This month has seen TransSwindon begin its role as an active group within both the LGBT community and the local community. Everyone who has spoken to or messaged me had only positive things to say.
For the first time Trans had a presence at Swindon Pride. So many people of all ages came up and talked to us about transgender issues. There is no way we can say our group is not needed.
Our own launch day was an amazing success. An emotional, exhausting, nerve-stretching, and did I say emotional day for us all. It was also a day from which we can all take a sense of pride in what we can do, what we have achieved and in ourselves.
Already we have had contact from people asking advice or seeking support – that is what we are here for. We also have a fantastic relationship with the local media and for those of us who talk with the media it may be difficult to be open about our personal journeys the fact is it is by being so we reach out to someone who feels alone, depressed and needs to talk.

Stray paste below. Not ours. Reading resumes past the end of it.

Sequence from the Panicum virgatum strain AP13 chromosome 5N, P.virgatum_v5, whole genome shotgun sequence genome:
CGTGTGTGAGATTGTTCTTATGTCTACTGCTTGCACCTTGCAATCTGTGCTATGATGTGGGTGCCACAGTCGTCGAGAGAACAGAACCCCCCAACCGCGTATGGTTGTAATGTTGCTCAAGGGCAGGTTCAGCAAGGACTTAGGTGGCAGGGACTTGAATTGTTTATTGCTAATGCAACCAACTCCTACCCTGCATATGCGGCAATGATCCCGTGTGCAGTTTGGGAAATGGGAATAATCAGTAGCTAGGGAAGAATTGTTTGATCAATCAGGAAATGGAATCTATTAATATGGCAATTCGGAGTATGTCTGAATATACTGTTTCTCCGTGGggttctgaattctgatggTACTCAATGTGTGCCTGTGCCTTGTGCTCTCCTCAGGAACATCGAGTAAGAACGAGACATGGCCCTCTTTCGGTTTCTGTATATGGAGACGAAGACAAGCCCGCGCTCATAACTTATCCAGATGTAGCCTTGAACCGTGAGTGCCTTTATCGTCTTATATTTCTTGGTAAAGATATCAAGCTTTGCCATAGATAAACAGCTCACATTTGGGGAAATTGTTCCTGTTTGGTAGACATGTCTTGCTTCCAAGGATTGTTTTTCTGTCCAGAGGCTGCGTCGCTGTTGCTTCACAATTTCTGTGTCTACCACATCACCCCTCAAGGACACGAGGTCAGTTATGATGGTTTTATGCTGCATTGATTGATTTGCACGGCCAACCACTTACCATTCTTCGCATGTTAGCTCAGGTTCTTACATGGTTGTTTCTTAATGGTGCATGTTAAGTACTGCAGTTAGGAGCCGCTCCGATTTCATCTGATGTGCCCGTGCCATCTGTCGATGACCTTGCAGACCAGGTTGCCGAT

The speeches and poetry readings at our launch event emphasized the problems transgender people and their families face and the lack of equal rights transgender people deal with on a daily basis. Bringing about an awareness through information and education is the strongest step forward we can make.
The T in LGBT cannot afford to be silent anymore and we are making the noise now. We are not going to be silenced.
Jez, a trans man, is 49 years old and is currently what he calls a work in progress at just over a year in to the medical process of transition. He started his journey at 25 after his relationship broke down. Initially presenting as a male in his private life when the urge took him. Jez has two sons, now adults, and once they were both past 18 he started living as a full-time male occasionally stepping back into neutral when he had to avoid being ‘out’. He now works as a writer, trans advocate and activist for transgender rights.
Jez knew at the age of 6 he was a boy but back in the 1970s no one understood that so it was never heard. His parents labelled him a tomboy and any expression of male identity was frowned upon. “I do not blame anyone it was just how it was back then.”
Telling his parents their only daughter is in fact a man was the hardest thing he has ever done. His mother still sees it that he has killed her daughter and that has been a bitter pill to swallow, he is under therapy to helped him through that.
He rarely has any prejudicial problems as he was blessed with facial hair and a deeper voice. However, on his blog and as a support group organiser he does get a fair bit of hate mail from across the internet.